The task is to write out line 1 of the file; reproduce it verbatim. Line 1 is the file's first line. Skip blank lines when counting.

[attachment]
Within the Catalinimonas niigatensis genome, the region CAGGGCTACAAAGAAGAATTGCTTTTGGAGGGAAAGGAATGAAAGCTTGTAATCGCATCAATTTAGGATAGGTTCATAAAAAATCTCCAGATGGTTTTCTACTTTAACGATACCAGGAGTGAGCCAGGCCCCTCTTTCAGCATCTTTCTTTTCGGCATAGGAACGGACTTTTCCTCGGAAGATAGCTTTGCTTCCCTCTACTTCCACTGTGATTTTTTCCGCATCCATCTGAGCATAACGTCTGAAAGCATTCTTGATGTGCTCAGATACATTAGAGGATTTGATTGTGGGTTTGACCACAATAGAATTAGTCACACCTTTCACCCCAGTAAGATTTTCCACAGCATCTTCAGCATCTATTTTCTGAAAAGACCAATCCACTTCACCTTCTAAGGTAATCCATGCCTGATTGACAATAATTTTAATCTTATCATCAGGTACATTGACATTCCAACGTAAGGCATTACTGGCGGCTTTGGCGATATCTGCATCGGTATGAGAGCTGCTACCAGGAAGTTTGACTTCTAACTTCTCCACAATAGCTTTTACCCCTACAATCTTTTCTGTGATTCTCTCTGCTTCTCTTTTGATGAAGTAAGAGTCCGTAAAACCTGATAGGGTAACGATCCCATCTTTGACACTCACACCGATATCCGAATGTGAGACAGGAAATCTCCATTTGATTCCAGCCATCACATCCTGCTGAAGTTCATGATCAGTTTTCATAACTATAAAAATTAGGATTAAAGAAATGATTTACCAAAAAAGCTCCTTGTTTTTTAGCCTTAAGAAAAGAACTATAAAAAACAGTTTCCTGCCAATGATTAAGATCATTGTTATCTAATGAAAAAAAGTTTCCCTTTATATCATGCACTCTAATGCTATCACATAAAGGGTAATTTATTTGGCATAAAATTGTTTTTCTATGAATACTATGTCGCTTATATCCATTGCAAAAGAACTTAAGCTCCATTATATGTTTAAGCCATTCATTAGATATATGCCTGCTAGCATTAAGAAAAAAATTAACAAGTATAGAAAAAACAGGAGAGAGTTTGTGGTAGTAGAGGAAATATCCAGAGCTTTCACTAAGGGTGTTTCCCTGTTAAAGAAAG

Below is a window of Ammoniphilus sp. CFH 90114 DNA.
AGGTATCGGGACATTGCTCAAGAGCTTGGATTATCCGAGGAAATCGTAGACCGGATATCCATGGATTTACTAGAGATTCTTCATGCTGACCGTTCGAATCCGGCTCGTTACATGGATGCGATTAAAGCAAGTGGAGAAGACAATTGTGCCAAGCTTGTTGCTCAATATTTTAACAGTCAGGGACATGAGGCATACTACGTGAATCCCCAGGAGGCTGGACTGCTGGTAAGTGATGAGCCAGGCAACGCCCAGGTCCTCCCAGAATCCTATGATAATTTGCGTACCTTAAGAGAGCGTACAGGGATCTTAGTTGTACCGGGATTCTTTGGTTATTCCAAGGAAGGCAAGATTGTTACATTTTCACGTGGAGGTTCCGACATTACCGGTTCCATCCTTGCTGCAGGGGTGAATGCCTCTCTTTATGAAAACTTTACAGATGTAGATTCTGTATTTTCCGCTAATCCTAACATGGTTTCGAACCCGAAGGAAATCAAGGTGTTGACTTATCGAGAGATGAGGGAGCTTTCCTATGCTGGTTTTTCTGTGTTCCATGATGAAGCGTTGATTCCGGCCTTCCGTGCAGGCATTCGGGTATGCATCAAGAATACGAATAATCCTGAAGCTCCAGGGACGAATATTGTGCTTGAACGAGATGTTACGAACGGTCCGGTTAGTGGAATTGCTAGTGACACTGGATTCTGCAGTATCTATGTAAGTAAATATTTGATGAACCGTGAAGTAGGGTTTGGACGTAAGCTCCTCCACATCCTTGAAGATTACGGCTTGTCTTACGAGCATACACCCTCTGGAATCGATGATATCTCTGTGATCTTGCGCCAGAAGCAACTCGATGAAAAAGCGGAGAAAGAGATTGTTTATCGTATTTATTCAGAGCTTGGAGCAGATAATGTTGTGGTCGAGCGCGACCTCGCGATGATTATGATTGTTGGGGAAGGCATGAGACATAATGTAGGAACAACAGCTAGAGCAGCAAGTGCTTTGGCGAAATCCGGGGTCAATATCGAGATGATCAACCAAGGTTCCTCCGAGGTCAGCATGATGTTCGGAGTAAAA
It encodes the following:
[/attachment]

Within the Catalinimonas niigatensis genome, the region CAGGGCTACAAAGAAGAATTGCTTTTGGAGGGAAAGGAATGAAAGCTTGTAATCGCATCAATTTAGGATAGGTTCATAAAAAATCTCCAGATGGTTTTCTACTTTAACGATACCAGGAGTGAGCCAGGCCCCTCTTTCAGCATCTTTCTTTTCGGCATAGGAACGGACTTTTCCTCGGAAGATAGCTTTGCTTCCCTCTACTTCCACTGTGATTTTTTCCGCATCCATCTGAGCATAACGTCTGAAAGCATTCTTGATGTGCTCAGATACATTAGAGGATTTGATTGTGGGTTTGACCACAATAGAATTAGTCACACCTTTCACCCCAGTAAGATTTTCCACAGCATCTTCAGCATCTATTTTCTGAAAAGACCAATCCACTTCACCTTCTAAGGTAATCCATGCCTGATTGACAATAATTTTAATCTTATCATCAGGTACATTGACATTCCAACGTAAGGCATTACTGGCGGCTTTGGCGATATCTGCATCGGTATGAGAGCTGCTACCAGGAAGTTTGACTTCTAACTTCTCCACAATAGCTTTTACCCCTACAATCTTTTCTGTGATTCTCTCTGCTTCTCTTTTGATGAAGTAAGAGTCCGTAAAACCTGATAGGGTAACGATCCCATCTTTGACACTCACACCGATATCCGAATGTGAGACAGGAAATCTCCATTTGATTCCAGCCATCACATCCTGCTGAAGTTCATGATCAGTTTTCATAACTATAAAAATTAGGATTAAAGAAATGATTTACCAAAAAAGCTCCTTGTTTTTTAGCCTTAAGAAAAGAACTATAAAAAACAGTTTCCTGCCAATGATTAAGATCATTGTTATCTAATGAAAAAAAGTTTCCCTTTATATCATGCACTCTAATGCTATCACATAAAGGGTAATTTATTTGGCATAAAATTGTTTTTCTATGAATACTATGTCGCTTATATCCATTGCAAAAGAACTTAAGCTCCATTATATGTTTAAGCCATTCATTAGATATATGCCTGCTAGCATTAAGAAAAAAATTAACAAGTATAGAAAAAACAGGAGAGAGTTTGTGGTAGTAGAGGAAATATCCAGAGCTTTCACTAAGGGTGTTTCCCTGTTAAAGAAAG